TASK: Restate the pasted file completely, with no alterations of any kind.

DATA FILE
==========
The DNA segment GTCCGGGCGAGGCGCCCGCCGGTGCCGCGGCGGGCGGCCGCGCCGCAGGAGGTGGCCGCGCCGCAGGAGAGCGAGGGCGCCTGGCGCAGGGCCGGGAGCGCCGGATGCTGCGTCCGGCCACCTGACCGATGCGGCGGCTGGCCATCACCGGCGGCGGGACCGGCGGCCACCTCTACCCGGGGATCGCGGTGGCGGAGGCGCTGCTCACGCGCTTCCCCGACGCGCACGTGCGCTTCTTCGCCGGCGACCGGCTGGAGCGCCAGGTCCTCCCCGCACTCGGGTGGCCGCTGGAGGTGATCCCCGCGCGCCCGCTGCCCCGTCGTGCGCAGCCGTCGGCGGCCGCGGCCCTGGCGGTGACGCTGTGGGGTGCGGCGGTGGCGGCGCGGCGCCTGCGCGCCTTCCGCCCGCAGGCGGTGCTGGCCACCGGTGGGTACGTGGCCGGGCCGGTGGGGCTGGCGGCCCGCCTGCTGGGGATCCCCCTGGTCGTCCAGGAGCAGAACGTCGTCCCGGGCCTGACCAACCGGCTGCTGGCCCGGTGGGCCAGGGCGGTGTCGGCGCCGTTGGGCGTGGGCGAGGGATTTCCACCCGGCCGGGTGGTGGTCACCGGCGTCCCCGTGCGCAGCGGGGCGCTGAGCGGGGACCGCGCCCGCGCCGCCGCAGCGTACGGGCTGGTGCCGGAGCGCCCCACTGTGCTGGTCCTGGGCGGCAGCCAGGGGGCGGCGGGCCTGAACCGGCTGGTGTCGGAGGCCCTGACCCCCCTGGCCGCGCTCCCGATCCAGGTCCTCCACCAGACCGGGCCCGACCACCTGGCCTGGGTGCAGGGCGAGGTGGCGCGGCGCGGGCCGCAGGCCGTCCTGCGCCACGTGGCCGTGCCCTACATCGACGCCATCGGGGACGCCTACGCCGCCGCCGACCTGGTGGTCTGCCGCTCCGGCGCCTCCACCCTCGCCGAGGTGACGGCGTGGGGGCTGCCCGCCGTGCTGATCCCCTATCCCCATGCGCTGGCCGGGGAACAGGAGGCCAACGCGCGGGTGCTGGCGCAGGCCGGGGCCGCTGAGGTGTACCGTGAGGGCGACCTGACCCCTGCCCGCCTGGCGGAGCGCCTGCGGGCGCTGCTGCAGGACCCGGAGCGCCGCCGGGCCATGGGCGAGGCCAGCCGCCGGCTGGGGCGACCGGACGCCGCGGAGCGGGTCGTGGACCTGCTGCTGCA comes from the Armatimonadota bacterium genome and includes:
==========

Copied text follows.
The DNA segment GTCCGGGCGAGGCGCCCGCCGGTGCCGCGGCGGGCGGCCGCGCCGCAGGAGGTGGCCGCGCCGCAGGAGAGCGAGGGCGCCTGGCGCAGGGCCGGGAGCGCCGGATGCTGCGTCCGGCCACCTGACCGATGCGGCGGCTGGCCATCACCGGCGGCGGGACCGGCGGCCACCTCTACCCGGGGATCGCGGTGGCGGAGGCGCTGCTCACGCGCTTCCCCGACGCGCACGTGCGCTTCTTCGCCGGCGACCGGCTGGAGCGCCAGGTCCTCCCCGCACTCGGGTGGCCGCTGGAGGTGATCCCCGCGCGCCCGCTGCCCCGTCGTGCGCAGCCGTCGGCGGCCGCGGCCCTGGCGGTGACGCTGTGGGGTGCGGCGGTGGCGGCGCGGCGCCTGCGCGCCTTCCGCCCGCAGGCGGTGCTGGCCACCGGTGGGTACGTGGCCGGGCCGGTGGGGCTGGCGGCCCGCCTGCTGGGGATCCCCCTGGTCGTCCAGGAGCAGAACGTCGTCCCGGGCCTGACCAACCGGCTGCTGGCCCGGTGGGCCAGGGCGGTGTCGGCGCCGTTGGGCGTGGGCGAGGGATTTCCACCCGGCCGGGTGGTGGTCACCGGCGTCCCCGTGCGCAGCGGGGCGCTGAGCGGGGACCGCGCCCGCGCCGCCGCAGCGTACGGGCTGGTGCCGGAGCGCCCCACTGTGCTGGTCCTGGGCGGCAGCCAGGGGGCGGCGGGCCTGAACCGGCTGGTGTCGGAGGCCCTGACCCCCCTGGCCGCGCTCCCGATCCAGGTCCTCCACCAGACCGGGCCCGACCACCTGGCCTGGGTGCAGGGCGAGGTGGCGCGGCGCGGGCCGCAGGCCGTCCTGCGCCACGTGGCCGTGCCCTACATCGACGCCATCGGGGACGCCTACGCCGCCGCCGACCTGGTGGTCTGCCGCTCCGGCGCCTCCACCCTCGCCGAGGTGACGGCGTGGGGGCTGCCCGCCGTGCTGATCCCCTATCCCCATGCGCTGGCCGGGGAACAGGAGGCCAACGCGCGGGTGCTGGCGCAGGCCGGGGCCGCTGAGGTGTACCGTGAGGGCGACCTGACCCCTGCCCGCCTGGCGGAGCGCCTGCGGGCGCTGCTGCAGGACCCGGAGCGCCGCCGGGCCATGGGCGAGGCCAGCCGCCGGCTGGGGCGACCGGACGCCGCGGAGCGGGTCGTGGACCTGCTGCTGCA comes from the Armatimonadota bacterium genome and includes: